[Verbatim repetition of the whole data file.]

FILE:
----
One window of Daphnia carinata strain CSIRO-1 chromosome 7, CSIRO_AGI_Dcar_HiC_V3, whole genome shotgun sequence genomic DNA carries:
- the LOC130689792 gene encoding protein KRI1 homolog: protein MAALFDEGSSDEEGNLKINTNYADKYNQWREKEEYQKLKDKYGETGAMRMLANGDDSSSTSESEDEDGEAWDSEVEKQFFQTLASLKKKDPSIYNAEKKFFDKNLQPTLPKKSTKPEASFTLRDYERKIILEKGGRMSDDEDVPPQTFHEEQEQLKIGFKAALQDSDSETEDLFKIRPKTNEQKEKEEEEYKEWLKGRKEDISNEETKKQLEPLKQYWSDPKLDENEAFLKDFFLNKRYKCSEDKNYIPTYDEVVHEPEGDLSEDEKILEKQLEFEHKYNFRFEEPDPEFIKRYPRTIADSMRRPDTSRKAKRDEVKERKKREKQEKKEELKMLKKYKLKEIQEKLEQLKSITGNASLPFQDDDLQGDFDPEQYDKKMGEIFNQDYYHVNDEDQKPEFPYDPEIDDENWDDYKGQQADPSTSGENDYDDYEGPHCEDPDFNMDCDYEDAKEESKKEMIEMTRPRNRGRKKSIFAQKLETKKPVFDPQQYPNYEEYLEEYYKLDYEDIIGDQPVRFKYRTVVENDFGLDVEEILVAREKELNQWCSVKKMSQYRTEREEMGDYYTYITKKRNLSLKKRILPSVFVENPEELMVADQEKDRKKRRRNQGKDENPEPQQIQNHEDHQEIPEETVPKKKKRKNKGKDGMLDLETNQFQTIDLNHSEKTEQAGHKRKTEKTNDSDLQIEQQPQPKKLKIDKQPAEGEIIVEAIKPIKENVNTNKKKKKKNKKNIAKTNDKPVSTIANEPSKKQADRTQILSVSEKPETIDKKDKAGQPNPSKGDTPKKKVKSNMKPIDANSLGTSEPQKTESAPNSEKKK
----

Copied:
One window of Daphnia carinata strain CSIRO-1 chromosome 7, CSIRO_AGI_Dcar_HiC_V3, whole genome shotgun sequence genomic DNA carries:
- the LOC130689792 gene encoding protein KRI1 homolog: protein MAALFDEGSSDEEGNLKINTNYADKYNQWREKEEYQKLKDKYGETGAMRMLANGDDSSSTSESEDEDGEAWDSEVEKQFFQTLASLKKKDPSIYNAEKKFFDKNLQPTLPKKSTKPEASFTLRDYERKIILEKGGRMSDDEDVPPQTFHEEQEQLKIGFKAALQDSDSETEDLFKIRPKTNEQKEKEEEEYKEWLKGRKEDISNEETKKQLEPLKQYWSDPKLDENEAFLKDFFLNKRYKCSEDKNYIPTYDEVVHEPEGDLSEDEKILEKQLEFEHKYNFRFEEPDPEFIKRYPRTIADSMRRPDTSRKAKRDEVKERKKREKQEKKEELKMLKKYKLKEIQEKLEQLKSITGNASLPFQDDDLQGDFDPEQYDKKMGEIFNQDYYHVNDEDQKPEFPYDPEIDDENWDDYKGQQADPSTSGENDYDDYEGPHCEDPDFNMDCDYEDAKEESKKEMIEMTRPRNRGRKKSIFAQKLETKKPVFDPQQYPNYEEYLEEYYKLDYEDIIGDQPVRFKYRTVVENDFGLDVEEILVAREKELNQWCSVKKMSQYRTEREEMGDYYTYITKKRNLSLKKRILPSVFVENPEELMVADQEKDRKKRRRNQGKDENPEPQQIQNHEDHQEIPEETVPKKKKRKNKGKDGMLDLETNQFQTIDLNHSEKTEQAGHKRKTEKTNDSDLQIEQQPQPKKLKIDKQPAEGEIIVEAIKPIKENVNTNKKKKKKNKKNIAKTNDKPVSTIANEPSKKQADRTQILSVSEKPETIDKKDKAGQPNPSKGDTPKKKVKSNMKPIDANSLGTSEPQKTESAPNSEKKK